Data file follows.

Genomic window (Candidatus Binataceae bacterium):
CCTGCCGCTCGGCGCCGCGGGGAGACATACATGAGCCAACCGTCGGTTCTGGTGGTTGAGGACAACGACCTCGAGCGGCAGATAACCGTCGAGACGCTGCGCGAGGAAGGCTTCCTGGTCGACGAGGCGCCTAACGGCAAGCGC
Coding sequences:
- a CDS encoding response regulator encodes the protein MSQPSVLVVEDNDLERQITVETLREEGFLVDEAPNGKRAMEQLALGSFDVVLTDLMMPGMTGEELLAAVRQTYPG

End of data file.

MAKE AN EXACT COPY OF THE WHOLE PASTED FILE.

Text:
Genomic window (Candidatus Binataceae bacterium):
CCTGCCGCTCGGCGCCGCGGGGAGACATACATGAGCCAACCGTCGGTTCTGGTGGTTGAGGACAACGACCTCGAGCGGCAGATAACCGTCGAGACGCTGCGCGAGGAAGGCTTCCTGGTCGACGAGGCGCCTAACGGCAAGCGC
Coding sequences:
- a CDS encoding response regulator encodes the protein MSQPSVLVVEDNDLERQITVETLREEGFLVDEAPNGKRAMEQLALGSFDVVLTDLMMPGMTGEELLAAVRQTYPG